Gunpowder Plots covers the same ground without quite the same success and a more bitty feel, but is still worthy of attention. After a brief introduction by David Cannadine, Pauline Croft provides an account of the conspiracy and argues that, unlike earlier plots against Elizabeth I, its long-lasting impact must be put down, in the first place, to the grand scale of the intended atrocity. Antonia Fraser offers a less successfully realised, and somewhat unfocused, counterfactual, "The Gunpowder Plot succeeds", which could have paid more attention to the likely consequences for Scotland and what became British America; David Cressy reviews 400 years of festivities. The detail and the feel for historical context are not as vivid as Sharpe's, but there is some useful material he does not cover. Cressy emphasises the extent to which, in the late 19th century, the anarchic elements of Guy Fawkes Night gave way to organised entertainment, and bonfires and street activities became the planned projects of societies and clubs. Some had philanthropic and social associations, which, Cressy suggests, were reminiscent of medieval confraternities.

Justin Champion bitterly deplores the modern commemoration of the plot, highlighting its anti-Catholic character and offering a somewhat ahistorical critique: "At a time when liberal sensitivities are rightly outraged at the inhumane treatment meted out in the name of 'freedom' at Guantanamo Bay, it is worth recalling the routine nature of dismemberment and butchery fundamental to the display of state power in the 17th and 18th centuries", and so on.

Mike Jay's detailed account of bonfire nights at Lewes (a topic also discussed by Sharpe) is more searching. He argues that the unifying theme is a "ridicule of authority, which knows no political favourites", and that the celebrations provide a "palimpsest in which the history of Lewes is etched in ever finer detail". Brenda Buchanan brings in the celebratory role of fireworks as part of a wide-ranging account of gunpowder that stretches back to medieval China.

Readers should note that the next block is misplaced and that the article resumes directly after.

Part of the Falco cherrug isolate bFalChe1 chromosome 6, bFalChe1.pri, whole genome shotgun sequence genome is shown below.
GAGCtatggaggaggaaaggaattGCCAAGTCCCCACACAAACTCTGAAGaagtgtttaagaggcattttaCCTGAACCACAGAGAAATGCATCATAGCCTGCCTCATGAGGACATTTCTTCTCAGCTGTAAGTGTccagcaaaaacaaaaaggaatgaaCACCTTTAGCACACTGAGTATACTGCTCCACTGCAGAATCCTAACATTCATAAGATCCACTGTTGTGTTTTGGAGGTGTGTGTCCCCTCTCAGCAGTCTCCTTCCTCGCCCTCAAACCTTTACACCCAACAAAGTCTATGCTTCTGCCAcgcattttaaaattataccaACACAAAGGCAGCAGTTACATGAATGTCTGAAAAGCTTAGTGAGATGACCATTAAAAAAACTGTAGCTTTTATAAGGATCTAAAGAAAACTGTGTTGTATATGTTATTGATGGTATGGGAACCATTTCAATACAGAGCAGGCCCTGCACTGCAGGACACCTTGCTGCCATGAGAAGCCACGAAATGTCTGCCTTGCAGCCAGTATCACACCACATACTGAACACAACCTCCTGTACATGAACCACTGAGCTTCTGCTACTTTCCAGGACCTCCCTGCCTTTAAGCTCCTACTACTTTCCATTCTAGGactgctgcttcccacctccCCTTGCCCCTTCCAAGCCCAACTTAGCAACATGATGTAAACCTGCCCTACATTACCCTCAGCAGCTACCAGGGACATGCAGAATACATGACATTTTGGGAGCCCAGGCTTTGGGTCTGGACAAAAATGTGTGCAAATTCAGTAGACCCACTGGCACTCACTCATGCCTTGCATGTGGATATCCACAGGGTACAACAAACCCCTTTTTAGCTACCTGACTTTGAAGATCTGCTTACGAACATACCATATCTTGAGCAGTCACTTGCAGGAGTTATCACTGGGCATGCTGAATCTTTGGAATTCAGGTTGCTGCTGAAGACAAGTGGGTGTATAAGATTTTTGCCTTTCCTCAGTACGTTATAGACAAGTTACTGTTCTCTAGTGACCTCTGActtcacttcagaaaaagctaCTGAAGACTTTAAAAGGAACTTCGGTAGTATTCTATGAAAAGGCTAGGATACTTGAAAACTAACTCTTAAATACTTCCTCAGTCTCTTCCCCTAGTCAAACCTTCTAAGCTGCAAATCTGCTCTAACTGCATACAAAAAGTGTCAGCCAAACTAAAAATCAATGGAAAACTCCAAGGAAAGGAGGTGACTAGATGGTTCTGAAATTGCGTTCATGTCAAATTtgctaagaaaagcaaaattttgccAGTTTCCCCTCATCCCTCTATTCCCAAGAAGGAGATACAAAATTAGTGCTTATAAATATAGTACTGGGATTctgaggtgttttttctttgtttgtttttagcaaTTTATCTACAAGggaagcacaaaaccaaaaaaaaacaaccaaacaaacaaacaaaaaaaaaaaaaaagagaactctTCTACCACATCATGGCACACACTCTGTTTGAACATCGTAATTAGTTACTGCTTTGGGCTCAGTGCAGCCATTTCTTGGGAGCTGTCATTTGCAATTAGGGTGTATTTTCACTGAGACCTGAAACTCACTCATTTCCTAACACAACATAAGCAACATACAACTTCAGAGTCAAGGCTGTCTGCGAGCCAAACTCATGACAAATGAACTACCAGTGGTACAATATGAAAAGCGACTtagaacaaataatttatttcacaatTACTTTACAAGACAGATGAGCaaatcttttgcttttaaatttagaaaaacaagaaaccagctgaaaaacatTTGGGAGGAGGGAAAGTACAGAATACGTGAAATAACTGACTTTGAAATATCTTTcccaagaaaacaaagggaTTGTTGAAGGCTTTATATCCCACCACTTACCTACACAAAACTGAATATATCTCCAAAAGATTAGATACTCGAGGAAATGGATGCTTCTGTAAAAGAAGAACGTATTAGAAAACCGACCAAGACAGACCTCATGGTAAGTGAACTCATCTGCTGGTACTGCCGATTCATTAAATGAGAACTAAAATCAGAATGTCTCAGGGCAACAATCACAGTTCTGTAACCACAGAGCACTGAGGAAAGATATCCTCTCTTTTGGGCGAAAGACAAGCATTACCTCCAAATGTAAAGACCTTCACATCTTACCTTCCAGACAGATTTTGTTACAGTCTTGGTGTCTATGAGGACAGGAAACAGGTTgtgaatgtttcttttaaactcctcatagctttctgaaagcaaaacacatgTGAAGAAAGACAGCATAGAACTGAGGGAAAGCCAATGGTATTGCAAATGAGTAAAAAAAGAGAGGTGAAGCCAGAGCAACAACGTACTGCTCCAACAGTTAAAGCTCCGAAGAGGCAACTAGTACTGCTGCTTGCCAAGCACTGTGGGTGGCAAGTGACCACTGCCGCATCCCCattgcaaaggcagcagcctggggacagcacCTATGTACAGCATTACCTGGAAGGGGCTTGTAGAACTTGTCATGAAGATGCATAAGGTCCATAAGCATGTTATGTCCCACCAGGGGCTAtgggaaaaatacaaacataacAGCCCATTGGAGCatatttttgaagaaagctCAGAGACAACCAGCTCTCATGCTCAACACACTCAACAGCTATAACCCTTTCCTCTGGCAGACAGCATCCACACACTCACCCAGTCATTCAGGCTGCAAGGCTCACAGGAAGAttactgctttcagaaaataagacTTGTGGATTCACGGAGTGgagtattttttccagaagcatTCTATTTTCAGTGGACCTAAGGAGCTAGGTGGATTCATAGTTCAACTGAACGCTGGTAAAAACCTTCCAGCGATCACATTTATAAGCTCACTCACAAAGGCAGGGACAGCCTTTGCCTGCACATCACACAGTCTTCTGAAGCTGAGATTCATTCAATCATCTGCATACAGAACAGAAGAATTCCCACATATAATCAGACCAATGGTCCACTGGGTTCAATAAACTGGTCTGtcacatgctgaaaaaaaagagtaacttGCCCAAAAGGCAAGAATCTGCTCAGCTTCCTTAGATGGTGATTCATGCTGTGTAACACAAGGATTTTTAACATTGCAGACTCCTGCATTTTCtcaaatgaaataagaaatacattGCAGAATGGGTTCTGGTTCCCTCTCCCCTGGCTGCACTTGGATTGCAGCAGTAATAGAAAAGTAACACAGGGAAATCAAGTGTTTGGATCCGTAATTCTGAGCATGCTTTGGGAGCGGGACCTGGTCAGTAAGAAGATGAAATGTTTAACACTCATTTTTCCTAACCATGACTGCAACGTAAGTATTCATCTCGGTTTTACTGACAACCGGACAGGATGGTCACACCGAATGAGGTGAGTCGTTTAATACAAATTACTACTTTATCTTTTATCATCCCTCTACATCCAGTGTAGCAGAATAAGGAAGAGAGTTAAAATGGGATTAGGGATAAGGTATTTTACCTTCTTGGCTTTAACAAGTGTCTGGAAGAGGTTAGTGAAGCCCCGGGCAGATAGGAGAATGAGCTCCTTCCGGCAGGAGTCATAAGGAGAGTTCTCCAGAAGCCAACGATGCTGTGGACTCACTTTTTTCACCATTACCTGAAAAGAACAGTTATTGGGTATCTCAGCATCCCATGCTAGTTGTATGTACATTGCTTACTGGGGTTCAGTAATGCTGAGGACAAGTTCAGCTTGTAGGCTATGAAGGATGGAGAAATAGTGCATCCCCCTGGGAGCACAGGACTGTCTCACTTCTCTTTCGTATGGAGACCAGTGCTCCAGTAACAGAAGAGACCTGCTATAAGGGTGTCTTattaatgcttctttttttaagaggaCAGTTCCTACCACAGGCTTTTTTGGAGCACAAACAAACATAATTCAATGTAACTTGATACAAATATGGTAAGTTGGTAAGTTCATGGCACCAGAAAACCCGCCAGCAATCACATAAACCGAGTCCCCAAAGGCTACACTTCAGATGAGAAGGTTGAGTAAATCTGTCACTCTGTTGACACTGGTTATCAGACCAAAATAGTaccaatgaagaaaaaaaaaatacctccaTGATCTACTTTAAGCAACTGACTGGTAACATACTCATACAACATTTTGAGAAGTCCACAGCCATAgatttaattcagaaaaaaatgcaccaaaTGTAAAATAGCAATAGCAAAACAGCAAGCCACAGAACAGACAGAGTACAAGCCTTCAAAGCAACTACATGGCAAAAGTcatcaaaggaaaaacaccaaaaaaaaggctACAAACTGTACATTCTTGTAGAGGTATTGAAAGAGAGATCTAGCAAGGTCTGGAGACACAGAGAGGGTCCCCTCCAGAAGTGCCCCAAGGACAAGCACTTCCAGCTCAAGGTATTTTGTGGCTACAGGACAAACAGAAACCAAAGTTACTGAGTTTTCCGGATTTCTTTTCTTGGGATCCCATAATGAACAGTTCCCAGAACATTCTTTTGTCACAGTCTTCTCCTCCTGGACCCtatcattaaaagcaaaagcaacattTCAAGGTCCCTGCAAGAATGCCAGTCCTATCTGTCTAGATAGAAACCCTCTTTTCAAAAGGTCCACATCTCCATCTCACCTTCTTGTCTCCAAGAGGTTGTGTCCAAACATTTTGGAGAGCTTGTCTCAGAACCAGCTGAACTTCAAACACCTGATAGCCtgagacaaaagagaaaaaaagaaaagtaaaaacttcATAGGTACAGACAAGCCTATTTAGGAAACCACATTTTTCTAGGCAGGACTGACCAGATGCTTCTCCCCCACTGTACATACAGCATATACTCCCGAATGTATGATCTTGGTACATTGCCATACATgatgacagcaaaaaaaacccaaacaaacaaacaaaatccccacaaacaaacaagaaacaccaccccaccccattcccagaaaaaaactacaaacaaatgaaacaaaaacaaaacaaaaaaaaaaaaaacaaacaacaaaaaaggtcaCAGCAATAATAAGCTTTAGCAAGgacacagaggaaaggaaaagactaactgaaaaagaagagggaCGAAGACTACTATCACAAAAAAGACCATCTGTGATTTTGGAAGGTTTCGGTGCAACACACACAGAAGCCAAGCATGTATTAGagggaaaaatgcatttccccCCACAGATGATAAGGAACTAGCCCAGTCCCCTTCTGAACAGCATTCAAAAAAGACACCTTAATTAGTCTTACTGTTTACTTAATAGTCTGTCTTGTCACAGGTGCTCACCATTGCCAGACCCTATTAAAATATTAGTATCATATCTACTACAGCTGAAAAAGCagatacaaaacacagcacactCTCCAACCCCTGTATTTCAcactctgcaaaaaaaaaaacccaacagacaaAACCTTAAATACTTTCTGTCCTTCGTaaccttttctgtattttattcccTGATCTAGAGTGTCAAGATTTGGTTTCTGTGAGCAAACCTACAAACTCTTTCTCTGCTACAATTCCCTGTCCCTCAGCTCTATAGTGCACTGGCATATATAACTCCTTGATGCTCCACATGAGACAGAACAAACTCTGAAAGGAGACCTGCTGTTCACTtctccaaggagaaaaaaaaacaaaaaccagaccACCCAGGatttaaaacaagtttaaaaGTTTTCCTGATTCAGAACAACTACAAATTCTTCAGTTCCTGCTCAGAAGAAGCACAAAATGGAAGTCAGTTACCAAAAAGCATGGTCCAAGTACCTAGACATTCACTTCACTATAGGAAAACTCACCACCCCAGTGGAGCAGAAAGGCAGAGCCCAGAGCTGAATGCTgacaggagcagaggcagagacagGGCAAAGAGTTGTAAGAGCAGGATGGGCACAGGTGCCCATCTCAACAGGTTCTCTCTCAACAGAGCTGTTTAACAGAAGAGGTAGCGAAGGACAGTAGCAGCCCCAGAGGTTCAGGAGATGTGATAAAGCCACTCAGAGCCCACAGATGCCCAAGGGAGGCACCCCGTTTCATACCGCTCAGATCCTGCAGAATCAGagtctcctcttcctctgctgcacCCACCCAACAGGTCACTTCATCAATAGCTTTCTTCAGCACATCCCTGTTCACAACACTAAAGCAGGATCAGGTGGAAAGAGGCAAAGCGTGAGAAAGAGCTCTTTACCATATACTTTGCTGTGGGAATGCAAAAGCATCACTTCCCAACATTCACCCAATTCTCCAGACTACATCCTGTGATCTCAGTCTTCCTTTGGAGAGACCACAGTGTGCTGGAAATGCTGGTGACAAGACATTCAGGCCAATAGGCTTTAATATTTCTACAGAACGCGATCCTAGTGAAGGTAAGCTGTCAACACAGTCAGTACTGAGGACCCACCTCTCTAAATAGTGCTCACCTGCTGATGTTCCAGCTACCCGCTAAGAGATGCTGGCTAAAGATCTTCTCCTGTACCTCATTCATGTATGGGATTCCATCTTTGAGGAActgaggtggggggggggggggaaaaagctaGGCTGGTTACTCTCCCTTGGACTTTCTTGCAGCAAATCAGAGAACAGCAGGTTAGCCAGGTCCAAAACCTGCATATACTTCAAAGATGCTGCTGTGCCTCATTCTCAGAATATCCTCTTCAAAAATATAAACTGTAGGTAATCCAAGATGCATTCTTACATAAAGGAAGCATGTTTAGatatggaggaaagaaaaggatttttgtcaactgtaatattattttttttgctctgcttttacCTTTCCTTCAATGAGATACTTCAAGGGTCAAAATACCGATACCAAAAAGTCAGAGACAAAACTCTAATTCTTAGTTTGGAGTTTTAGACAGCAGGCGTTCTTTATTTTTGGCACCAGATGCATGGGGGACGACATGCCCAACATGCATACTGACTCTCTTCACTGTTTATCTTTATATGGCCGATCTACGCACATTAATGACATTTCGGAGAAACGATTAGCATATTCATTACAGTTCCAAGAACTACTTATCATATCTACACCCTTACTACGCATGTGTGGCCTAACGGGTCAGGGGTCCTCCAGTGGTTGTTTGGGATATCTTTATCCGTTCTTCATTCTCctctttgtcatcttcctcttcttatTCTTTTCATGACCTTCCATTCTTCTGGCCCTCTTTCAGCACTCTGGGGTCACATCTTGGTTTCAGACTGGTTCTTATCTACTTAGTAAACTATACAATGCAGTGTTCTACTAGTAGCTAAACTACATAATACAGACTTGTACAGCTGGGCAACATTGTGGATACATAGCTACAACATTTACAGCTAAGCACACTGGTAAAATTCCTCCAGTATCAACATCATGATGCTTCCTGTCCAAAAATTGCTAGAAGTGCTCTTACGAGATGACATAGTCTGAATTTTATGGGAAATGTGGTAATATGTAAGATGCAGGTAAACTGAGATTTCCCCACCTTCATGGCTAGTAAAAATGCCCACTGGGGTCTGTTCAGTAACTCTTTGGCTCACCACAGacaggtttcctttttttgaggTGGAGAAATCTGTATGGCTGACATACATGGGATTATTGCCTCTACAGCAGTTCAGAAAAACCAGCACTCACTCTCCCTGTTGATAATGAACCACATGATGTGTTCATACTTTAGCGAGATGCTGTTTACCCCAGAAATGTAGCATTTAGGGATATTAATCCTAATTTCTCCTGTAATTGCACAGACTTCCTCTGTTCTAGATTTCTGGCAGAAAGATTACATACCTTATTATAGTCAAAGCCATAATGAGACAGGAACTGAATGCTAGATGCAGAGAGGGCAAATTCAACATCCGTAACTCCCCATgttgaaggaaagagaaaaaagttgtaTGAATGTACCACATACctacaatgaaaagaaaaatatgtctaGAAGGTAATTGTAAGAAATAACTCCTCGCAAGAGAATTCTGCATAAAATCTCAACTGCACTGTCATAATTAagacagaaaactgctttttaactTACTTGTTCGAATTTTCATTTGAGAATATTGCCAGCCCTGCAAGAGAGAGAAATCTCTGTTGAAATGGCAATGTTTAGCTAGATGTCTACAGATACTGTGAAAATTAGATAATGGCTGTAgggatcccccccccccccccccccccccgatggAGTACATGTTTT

Travers is less secure than Sharpe in his analysis of the plot, though he offers an attractive and interesting approach in terms of a play. But unlike the dramas of the period, with their directing irony, events in the Gunpowder Plot "unfolded in a fragmentary way without modern conveniences in bureaucracy or reportage to inform or co-ordinate", he argues.

He presents his story in three acts: first, the plotters' final preparations and the discovery of Fawkes; second, the plotters'

unsuccessful attempt to foment rebellion in the Midlands; and, third, the government investigation. Travers sees parallels between the documents he deploys and the drama of the period. He argues that the dramatists vividly evoke the theatrical potential of the court's shadows and ambiguities and that in the plotters' letters and testimonies, wordplay and equivocation become strategies and ambiguities. Ambiguity is taken further because Travers finds the plotters to be an integral part of the place-hunting, materialistic court they regarded with contempt.

That the 400th anniversary of the Gunpowder Plot is receiving less attention than that of Trafalgar may be of interest to future historians.

It is certainly worthy of comment. The plot seems a less comfortable topic and a story without heroes. Yet, in terms of drama, the plot is a cliffhanger, and had it worked, the consequences might have been more abrupt and immediate than British defeat at the Battle of Trafalgar.

Jeremy Black is professor of history, Exeter University.

Gunpowder Plots: A Celebration of 400 Years of Bonfire Night

Author - B. Buchanan, D. Cannadine, J. Champion, D. Cressy, P. Croft, A. Fraser, M. Jay
Publisher - Allen Lane The Penguin Press
Pages - 196
Price - £14.99
ISBN - 0 7139 9886 5